The Life of Jesus
The central question that has been driving the biblical story thus far is: “How will God redeem his creation?” As the story has progressed, a connected question has arisen: “How will God redeem his people so that they can be a blessing to the world?” The answer the Bible gives is the same for both: Jesus.
The New Testament writers are united in their assertion that Jesus is central to the biblical story. Jesus is the climax of God‘s plans to restore creation and reunite people with himself. But as we continue to read, we get the sense that this claim is too small: Jesus is actually central to the life of the universe itself. Furthermore, he isn’t just the human leader that Israel has been waiting for— he is Almighty God. These facts make the four Gospel accounts of Jesus’ life all the more remarkable.
Powerful writing tends to show more than it tells. The reader is asked to enter into the narrative and draw their own conclusions. As you read this month’s passages— which may be very familiar to you— try to see what the gospel writers are showing about Jesus, more than merely telling. Each gospel writer is prompting the same basic question, “Who is Jesus?” See if you can enrich your understanding of Jesus, particularly given the Old Testament background you have been immersed in over the previous months.
In the beginning: John 1
The Gospel of Mark begins with John the Baptist; Matthew and Luke with Jesus and his ancestors. But John’s Gospel begins even further back, in the beginning. In Greek philosophy the term “Word” (logos) was used to describe the underlying ordering the principle of the universe, the thing that held everything together. In Jewish understanding, “Word” meant God’s powerful, wise, creative activity in the world. In John’s Gospel Jesus is described as the “Word made flesh,” with the author drawing together both cultural ideas.
After the ‘cosmic’ introduction to Jesus in the first 18 verses, the first chapter of John’s gospel is no less dramatic. Notice particularly the titles given to Jesus by various people.
At the beginning of his gospel, what are the key things John wants us to know about Jesus— particularly given the several titles used in relation to him?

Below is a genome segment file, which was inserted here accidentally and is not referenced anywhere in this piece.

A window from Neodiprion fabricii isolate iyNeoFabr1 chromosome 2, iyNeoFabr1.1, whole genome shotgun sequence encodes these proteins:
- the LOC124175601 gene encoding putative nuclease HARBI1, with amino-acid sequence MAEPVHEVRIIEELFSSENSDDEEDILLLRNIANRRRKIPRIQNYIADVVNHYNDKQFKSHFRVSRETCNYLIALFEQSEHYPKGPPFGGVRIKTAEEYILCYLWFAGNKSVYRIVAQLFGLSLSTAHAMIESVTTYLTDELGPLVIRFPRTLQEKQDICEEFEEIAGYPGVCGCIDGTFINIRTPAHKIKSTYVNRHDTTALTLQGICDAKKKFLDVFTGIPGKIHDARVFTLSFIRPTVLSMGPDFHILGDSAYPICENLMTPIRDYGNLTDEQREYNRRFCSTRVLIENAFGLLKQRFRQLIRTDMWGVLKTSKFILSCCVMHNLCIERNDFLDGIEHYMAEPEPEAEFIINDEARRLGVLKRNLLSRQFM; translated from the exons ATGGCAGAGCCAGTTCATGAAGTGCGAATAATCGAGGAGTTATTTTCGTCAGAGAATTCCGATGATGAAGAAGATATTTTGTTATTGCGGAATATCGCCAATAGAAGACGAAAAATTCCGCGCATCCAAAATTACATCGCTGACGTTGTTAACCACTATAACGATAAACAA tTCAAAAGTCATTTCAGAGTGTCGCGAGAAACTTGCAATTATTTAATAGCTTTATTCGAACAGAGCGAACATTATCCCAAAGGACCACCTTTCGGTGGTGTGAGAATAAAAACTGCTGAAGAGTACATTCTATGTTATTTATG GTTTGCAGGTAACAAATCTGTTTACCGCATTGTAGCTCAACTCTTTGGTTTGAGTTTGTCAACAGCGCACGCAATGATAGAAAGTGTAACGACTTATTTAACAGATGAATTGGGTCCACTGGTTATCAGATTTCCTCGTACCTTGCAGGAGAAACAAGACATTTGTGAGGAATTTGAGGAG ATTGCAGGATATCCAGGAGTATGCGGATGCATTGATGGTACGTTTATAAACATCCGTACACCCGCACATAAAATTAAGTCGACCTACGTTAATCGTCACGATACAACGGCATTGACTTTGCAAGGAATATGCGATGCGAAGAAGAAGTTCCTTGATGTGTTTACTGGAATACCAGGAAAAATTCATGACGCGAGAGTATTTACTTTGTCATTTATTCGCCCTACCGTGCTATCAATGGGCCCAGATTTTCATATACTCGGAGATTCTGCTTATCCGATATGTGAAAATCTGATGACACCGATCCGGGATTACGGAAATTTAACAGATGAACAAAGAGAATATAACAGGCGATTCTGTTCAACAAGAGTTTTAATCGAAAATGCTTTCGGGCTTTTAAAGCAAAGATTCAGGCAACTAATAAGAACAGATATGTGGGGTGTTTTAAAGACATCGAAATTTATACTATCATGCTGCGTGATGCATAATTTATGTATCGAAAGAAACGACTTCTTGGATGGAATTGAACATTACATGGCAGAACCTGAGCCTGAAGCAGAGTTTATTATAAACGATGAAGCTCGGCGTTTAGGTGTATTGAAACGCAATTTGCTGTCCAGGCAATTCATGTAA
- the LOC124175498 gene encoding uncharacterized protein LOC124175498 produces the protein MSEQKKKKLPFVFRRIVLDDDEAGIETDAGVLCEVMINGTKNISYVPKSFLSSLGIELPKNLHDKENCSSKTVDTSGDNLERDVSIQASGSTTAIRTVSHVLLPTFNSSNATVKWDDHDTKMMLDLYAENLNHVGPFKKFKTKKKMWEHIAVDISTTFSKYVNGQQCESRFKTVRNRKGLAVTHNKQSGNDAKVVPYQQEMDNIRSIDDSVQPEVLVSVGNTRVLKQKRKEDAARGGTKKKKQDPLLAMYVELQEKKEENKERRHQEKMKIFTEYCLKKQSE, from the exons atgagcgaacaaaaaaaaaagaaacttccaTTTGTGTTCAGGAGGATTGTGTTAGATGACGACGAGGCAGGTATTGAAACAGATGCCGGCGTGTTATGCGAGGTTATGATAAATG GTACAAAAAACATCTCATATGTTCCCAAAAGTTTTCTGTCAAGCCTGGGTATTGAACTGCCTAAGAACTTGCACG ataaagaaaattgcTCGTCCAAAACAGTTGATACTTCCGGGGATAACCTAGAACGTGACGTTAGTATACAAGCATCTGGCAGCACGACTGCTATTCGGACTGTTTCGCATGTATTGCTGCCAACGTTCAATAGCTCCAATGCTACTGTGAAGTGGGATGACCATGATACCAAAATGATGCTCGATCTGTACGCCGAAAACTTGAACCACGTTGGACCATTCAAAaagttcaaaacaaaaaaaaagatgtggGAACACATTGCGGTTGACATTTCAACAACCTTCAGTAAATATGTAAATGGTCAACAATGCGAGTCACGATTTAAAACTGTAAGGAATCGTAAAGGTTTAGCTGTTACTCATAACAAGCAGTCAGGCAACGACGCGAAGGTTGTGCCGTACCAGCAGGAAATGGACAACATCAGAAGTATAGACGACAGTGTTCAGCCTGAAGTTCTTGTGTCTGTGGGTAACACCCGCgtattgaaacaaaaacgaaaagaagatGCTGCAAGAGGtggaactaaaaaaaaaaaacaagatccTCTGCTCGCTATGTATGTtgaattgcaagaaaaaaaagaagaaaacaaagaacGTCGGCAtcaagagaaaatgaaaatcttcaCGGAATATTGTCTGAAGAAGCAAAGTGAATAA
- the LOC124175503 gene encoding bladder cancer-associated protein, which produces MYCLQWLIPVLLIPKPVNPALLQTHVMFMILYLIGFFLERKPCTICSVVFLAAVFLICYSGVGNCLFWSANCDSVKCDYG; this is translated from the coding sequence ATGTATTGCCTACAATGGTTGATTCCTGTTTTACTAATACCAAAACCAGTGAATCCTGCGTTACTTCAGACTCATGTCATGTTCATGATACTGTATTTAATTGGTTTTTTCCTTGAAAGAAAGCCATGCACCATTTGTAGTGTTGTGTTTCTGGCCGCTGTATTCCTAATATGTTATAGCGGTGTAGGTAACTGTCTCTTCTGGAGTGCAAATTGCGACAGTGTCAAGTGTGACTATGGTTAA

The beginning of Jesus ministry: Mark 1
The Gospel of Mark begins with a phrase that would have been instantly recognisable to anyone living in the Roman empire. The Greek word “euangelion,” meaning good news, or gospel, was commonly used to proclaim a significant change in the empire— such as the birth of a new Caesar, or a great military victory. As Mark introduces Jesus, it would seem that something big is changing in the world. In Mark’s opening chapter, it would seem that his gospel is nothing less that the coming of the Kingdom of God.
From the evidence of this first chapter of Mark, what is the Kingdom of God? What do you think are the implications of the arrival of the Kingdom of God?
Jesus’ mission: Mk 8:27-38
Jesus is creating a stir. He is traveling the countryside, teaching with authority, healing and confronting the authorities. The question everyone is asking is: Who is he? Peter confirms that Jesus is the Christ, Israel’s long-awaited Messiah. But Jesus immediately confuses him by saying that his mission is to suffer and die. Peter doesn’t think this fits with what the Messiah is supposed to do [that is, defeat Israel’s enemies], so he’s quick to contradict Jesus. But Jesus strongly opposes his challenge: he is on a mission that is not what Peter expects.
What we learned in this passage about Jesus sense of mission?
What have we learned about being Jesus’ disciple?
Shedding light on the scene
Jesus describes the kingdom life: Matthew 5-7.
All the Gospels make it clear that God‘s kingdom is finally arriving in and through Jesus himself. In Matthew 5-7, Jesus outlines what life in that kingdom looks like. It’s a vision that continues to challenge and inspire today.
Would it be easier, do you think, to obey the Law of Moses or the Teachings of Jesus in Matthew 5-7?